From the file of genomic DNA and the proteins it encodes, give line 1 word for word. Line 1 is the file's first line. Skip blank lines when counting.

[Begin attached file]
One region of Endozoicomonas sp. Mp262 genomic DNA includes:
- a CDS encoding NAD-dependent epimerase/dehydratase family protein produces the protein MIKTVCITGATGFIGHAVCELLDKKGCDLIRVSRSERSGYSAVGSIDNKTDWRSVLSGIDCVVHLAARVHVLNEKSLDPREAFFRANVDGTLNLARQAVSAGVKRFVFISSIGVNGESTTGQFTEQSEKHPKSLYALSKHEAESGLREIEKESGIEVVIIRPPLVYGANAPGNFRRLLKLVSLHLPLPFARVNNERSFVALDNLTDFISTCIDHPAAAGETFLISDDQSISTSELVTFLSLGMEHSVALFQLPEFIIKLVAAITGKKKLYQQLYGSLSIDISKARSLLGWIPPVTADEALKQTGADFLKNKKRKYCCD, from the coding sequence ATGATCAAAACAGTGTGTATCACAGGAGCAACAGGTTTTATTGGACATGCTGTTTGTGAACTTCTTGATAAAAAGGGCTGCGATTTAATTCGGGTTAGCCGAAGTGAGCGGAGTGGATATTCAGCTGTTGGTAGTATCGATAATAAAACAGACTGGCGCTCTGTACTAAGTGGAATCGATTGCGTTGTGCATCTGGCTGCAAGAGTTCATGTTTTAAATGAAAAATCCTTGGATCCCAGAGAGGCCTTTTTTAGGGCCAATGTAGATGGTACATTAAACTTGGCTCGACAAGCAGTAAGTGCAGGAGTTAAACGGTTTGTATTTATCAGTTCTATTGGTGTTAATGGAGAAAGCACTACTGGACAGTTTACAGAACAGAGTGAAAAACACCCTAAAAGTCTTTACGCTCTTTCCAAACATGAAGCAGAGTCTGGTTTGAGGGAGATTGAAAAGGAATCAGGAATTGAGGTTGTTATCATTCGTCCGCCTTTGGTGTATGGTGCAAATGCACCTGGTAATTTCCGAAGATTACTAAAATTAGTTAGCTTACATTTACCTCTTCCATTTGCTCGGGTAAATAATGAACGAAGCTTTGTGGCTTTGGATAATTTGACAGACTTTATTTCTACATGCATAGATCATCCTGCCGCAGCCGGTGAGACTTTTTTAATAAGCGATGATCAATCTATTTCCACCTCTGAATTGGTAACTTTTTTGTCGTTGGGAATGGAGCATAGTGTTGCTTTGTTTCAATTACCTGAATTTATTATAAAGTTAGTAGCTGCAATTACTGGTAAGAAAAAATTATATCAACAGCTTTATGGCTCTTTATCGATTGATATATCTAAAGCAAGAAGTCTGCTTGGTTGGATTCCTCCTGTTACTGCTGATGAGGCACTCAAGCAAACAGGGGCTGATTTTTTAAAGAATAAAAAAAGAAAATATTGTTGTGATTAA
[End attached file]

One region of Endozoicomonas sp. Mp262 genomic DNA includes: